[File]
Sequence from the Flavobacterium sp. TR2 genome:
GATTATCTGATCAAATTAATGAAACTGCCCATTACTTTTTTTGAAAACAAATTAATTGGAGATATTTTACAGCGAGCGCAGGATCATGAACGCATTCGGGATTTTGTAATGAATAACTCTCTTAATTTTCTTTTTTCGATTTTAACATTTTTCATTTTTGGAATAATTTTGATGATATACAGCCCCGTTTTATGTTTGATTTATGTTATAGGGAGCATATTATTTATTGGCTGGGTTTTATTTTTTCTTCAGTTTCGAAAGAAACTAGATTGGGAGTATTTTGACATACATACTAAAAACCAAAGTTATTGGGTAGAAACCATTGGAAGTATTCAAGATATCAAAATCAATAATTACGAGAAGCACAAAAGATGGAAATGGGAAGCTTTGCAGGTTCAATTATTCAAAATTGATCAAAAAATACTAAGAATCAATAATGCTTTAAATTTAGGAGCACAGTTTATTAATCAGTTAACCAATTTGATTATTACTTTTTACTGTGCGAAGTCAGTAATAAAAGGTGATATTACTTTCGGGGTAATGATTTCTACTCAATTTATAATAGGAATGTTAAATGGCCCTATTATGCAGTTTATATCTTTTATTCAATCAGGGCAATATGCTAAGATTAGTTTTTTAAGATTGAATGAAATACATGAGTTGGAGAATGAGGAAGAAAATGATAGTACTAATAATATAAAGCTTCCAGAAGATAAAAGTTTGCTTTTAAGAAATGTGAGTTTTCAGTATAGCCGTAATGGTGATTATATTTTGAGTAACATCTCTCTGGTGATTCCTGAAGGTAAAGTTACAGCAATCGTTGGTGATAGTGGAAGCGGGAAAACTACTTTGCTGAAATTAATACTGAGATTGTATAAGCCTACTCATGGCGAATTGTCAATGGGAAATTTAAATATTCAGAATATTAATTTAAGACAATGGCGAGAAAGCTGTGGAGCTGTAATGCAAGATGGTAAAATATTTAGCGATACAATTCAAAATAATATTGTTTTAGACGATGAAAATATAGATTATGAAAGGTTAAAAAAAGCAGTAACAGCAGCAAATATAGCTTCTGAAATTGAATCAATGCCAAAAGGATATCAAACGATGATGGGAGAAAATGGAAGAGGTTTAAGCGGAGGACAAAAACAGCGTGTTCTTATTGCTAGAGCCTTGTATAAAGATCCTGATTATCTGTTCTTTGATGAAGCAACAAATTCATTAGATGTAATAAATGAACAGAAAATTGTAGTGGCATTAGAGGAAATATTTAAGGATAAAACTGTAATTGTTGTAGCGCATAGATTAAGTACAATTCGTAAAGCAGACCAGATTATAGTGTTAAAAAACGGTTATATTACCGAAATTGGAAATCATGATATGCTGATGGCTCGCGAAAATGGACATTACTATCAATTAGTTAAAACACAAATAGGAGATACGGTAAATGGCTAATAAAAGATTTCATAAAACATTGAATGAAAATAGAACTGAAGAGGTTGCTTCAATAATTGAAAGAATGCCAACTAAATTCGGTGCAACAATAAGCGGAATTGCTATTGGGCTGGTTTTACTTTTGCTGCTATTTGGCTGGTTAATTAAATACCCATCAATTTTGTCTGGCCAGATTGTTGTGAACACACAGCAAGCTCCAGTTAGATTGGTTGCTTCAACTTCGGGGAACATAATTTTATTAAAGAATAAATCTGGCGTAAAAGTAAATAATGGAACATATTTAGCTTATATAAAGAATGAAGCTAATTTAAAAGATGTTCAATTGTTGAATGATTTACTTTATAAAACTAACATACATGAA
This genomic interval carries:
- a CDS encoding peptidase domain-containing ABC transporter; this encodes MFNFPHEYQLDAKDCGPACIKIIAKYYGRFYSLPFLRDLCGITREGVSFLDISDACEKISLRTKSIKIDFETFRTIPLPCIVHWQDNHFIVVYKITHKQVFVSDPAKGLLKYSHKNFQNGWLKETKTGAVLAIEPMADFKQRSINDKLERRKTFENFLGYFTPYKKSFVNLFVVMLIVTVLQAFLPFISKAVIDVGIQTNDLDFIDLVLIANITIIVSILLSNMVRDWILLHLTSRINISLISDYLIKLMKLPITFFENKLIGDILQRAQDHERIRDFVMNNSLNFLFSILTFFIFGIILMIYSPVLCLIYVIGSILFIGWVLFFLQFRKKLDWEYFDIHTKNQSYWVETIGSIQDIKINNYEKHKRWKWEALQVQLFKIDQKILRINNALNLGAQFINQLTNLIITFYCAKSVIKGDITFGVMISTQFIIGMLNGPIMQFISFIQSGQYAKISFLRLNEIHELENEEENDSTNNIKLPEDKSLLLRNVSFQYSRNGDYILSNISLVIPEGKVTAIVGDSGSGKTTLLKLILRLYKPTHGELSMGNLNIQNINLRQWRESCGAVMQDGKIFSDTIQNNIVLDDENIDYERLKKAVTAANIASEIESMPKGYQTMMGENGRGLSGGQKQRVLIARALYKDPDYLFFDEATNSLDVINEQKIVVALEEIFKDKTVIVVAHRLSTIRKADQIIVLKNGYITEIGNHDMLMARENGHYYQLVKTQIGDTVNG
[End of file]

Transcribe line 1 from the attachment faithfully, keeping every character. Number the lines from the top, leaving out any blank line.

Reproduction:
Sequence from the Flavobacterium sp. TR2 genome: